Here in Chicago, a branch of the American Federation of Teachers is looking to organize one of the nation's largest nonprofit charter-school groups. Under an agreement last month, the United Neighborhood Organization, which runs 13 charter schools in the city, agreed to provide the union with contact information for its 400 teachers and to let union organizers meet with them on school grounds, even as the charter-school group didn't take a position on whether the teachers should organize.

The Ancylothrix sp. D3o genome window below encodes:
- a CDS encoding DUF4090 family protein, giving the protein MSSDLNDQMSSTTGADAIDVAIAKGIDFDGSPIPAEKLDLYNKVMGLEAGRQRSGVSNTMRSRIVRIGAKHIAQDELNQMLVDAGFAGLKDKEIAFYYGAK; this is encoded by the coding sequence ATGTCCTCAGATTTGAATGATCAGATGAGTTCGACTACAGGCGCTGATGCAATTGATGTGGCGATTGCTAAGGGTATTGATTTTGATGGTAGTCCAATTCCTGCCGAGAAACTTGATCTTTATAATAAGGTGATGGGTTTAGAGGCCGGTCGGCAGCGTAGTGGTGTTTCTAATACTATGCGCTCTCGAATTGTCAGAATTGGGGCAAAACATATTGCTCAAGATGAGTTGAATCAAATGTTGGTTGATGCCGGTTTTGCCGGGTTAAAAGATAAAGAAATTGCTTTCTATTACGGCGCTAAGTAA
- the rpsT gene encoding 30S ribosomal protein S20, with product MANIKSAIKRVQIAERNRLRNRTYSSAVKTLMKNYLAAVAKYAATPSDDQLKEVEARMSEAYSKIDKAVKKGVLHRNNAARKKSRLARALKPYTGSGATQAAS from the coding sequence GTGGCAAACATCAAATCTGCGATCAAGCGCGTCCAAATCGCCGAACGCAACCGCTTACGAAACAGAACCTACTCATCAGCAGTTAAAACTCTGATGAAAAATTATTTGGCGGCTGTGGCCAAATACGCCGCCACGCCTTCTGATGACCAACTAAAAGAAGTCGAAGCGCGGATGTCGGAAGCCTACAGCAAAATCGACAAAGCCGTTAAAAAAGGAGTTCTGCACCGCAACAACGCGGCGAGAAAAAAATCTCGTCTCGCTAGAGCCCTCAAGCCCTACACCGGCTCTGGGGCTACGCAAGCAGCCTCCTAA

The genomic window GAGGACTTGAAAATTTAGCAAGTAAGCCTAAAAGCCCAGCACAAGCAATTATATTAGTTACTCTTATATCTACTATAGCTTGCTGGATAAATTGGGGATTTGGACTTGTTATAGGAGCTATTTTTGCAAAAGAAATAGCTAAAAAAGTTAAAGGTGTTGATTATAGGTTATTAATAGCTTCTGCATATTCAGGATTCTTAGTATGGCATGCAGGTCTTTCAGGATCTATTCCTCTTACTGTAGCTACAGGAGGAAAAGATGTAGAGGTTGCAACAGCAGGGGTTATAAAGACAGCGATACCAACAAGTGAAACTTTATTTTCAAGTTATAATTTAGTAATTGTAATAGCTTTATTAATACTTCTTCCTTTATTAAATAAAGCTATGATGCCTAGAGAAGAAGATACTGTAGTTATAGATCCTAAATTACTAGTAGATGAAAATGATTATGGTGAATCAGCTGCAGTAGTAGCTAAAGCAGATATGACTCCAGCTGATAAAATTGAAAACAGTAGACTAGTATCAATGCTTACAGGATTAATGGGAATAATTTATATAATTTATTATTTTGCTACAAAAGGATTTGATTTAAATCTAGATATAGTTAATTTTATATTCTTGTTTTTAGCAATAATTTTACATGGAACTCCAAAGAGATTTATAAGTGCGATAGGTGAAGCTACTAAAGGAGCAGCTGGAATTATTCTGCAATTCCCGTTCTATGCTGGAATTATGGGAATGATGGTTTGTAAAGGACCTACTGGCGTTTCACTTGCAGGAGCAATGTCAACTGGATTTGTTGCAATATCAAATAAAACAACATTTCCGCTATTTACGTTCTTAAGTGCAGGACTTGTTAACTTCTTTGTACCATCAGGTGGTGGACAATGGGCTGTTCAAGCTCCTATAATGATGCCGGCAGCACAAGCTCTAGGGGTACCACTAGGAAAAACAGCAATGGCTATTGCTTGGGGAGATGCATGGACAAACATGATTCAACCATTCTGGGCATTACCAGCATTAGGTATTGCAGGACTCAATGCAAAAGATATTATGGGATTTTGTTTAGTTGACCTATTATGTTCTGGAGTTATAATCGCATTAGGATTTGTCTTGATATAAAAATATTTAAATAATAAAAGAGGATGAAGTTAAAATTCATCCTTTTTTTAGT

Backers of charters, which are public schools run by independent groups, say freedom from union contracts enables innovation in areas like staffing and school calendars. Opponents say charters siphon money and students from struggling traditional public schools.
Labor leaders say they want to organize charters because teachers there complain about low pay and poor working conditions, and because unionized teachers can negotiate favorable conditions for students, such as small class sizes. But others say the push has as much to do with unions' declining membership.